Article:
But ICP Juggalo was elected (or urges his elected representatives) and passes a law to use guns to shoot or incarcerate store owners who charge more than 60 cents (after all, that is 20% more, those greedy, cruel, rich store owners should be satisfied). Budweiser still gets his ice, momma and baby do not. Baby suffers. That is the consequence of your strategy, which was well intentioned, but not very well thought out.

    One must think through all the consequences to all of the parties involved prior to making a decision on this subject. Usually those who advocate price controls (which introduce shortages and all sorts of other problems) have rarely thought beyond "I need it and therefore someone ought to do something." That something is always a gun pointed at someone else, and in the case of price controls the result is inevitably a scarcity that need not have occurred had the market been left to operate.
     
  7. Malum Prohibitum

    Malum Prohibitum Moderator Staff Member

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    Was it a necessity on Thursday? I didn't think so.

    What is your problem with "making a pretty good profit?" What exactly is it that you think motivates so many people and companies to engage in so many efforts just to fill an underground storage tank with gasoline so that it is there when you want it? Altruism? Service to the collective? Just because they like you and think you are swell?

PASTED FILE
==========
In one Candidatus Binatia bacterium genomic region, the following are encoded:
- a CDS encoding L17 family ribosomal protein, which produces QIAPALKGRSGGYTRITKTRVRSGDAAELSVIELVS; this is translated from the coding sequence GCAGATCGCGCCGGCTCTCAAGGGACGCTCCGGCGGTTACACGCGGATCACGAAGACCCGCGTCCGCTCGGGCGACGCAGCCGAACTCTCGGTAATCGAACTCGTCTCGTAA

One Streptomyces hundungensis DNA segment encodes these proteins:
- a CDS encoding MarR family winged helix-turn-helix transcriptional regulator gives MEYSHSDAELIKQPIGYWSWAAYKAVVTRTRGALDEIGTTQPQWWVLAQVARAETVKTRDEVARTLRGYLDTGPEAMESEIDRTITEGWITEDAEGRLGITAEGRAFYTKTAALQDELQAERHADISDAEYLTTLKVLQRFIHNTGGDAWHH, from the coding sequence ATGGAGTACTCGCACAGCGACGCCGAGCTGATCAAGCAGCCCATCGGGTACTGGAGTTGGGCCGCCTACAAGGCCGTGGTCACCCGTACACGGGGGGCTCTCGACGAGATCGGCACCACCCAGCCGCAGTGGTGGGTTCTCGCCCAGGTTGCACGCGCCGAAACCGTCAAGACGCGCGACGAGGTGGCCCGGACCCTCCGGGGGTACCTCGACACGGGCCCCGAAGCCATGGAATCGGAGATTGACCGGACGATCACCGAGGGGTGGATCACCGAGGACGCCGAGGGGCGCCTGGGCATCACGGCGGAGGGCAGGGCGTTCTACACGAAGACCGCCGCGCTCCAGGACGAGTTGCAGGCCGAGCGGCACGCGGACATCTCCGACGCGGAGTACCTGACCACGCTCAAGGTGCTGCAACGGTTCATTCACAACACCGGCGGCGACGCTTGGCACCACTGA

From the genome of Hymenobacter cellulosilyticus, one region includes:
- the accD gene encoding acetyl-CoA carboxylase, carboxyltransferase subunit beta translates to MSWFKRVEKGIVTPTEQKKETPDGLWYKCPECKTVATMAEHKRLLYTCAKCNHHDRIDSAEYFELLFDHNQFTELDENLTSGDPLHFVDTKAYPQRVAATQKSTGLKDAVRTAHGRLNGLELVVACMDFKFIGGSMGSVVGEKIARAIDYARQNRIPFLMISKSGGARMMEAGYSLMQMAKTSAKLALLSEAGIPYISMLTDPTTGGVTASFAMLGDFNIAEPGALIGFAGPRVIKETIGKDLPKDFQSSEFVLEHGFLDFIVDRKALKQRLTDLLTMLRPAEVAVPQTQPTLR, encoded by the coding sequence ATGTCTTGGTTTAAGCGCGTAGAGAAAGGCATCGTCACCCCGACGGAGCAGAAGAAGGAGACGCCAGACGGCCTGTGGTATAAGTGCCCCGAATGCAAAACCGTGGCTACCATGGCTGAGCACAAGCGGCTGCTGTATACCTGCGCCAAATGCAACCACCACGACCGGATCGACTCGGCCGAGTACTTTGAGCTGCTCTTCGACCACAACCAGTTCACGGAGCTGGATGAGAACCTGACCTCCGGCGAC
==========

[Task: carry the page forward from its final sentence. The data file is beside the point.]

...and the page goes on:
Why exactly are things so plentiful in this country?

    Answer: Profit. :wink:
     
  8. Malum Prohibitum

    Malum Prohibitum Moderator Staff Member

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    Thomas Sowell on "Price Gouging"

    Please go here and read this short article by economist Thomas Sowell on the price gouging law in Florida. This article was published on September 14, 2004, shortly after several hurricanes caused devastation in Florida. Mr. Sowell articulately uses the example of a roof over one's head, which I am sure we can agree is a "necessity," right?

    Anyway, here is the link: http://www.townhall.com/columnists/thom ... 0914.shtml


    and it is highly recommended.
     
  9. ICP_Juggalo

    ICP_Juggalo New Member